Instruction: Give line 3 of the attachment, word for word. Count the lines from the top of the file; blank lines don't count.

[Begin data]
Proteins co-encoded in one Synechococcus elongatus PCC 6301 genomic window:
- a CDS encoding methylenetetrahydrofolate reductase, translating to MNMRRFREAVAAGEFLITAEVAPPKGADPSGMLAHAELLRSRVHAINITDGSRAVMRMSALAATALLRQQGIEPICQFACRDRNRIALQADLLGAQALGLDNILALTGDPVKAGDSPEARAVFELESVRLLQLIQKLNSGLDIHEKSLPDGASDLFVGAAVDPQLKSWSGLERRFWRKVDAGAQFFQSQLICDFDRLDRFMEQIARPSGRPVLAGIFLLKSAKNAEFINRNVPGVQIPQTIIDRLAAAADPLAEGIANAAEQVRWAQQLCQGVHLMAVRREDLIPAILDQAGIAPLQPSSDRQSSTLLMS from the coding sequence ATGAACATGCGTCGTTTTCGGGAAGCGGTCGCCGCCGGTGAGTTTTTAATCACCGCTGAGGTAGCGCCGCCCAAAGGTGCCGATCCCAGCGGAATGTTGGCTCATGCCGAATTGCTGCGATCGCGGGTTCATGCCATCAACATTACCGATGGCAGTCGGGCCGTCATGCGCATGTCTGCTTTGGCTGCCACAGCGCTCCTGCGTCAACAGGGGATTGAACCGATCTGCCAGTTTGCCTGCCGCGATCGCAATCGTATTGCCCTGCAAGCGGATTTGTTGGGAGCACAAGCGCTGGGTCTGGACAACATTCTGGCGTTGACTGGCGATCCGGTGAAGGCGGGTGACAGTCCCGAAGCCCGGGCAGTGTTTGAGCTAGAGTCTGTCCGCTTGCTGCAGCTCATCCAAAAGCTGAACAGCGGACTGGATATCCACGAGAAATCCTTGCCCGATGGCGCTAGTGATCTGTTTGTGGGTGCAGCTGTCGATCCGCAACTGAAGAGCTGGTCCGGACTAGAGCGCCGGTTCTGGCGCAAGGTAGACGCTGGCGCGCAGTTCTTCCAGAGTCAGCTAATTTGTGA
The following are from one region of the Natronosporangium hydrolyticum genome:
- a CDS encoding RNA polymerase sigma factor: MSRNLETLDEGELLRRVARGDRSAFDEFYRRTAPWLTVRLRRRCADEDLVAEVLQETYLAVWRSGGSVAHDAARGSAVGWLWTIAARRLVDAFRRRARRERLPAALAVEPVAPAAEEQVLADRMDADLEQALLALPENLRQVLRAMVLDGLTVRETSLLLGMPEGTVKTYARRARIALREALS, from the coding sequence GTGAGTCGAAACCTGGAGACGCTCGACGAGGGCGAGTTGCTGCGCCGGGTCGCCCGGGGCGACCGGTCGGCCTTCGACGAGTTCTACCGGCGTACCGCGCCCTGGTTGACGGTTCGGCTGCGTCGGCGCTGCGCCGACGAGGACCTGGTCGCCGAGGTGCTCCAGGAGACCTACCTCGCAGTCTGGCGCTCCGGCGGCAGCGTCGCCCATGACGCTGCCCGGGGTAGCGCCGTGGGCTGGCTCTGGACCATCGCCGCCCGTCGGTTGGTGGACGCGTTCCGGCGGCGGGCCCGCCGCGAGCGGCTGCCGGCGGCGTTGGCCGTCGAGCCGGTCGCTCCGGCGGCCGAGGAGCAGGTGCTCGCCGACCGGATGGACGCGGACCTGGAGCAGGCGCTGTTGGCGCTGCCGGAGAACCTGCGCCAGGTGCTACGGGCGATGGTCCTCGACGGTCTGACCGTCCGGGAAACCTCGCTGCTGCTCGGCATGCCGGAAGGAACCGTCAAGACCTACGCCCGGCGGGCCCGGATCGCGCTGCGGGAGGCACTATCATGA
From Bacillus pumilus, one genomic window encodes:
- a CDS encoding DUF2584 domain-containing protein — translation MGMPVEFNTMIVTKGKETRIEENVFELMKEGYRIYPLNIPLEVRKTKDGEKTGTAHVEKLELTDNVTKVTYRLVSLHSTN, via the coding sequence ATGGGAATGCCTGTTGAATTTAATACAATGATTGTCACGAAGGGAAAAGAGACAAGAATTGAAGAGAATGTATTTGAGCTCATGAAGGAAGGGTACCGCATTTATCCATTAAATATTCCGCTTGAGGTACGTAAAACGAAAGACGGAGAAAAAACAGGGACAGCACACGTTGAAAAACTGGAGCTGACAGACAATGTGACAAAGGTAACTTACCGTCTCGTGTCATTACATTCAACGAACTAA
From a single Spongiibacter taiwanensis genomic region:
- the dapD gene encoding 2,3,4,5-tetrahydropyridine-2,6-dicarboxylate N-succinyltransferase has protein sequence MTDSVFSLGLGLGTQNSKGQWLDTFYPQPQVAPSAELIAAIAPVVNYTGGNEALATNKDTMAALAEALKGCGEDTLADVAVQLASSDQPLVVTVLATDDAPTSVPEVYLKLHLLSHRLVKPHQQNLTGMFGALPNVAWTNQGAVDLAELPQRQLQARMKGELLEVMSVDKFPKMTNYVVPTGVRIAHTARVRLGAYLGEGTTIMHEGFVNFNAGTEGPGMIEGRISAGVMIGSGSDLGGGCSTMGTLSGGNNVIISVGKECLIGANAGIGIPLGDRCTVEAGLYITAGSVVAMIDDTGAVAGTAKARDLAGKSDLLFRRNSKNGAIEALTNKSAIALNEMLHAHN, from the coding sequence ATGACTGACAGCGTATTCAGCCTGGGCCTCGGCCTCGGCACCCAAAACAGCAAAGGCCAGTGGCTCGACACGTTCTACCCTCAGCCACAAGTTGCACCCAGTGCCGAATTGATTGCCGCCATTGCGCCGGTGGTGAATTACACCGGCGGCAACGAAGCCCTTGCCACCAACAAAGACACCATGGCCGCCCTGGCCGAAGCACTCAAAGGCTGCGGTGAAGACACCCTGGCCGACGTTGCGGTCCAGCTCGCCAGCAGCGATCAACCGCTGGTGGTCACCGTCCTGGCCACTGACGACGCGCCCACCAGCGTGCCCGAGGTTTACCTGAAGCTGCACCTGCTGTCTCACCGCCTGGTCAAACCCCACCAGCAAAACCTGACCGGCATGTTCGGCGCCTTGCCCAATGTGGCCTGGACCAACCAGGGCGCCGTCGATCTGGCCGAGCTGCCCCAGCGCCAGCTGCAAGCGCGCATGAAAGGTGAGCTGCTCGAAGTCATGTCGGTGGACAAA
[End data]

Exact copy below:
The following are from one region of the Natronosporangium hydrolyticum genome: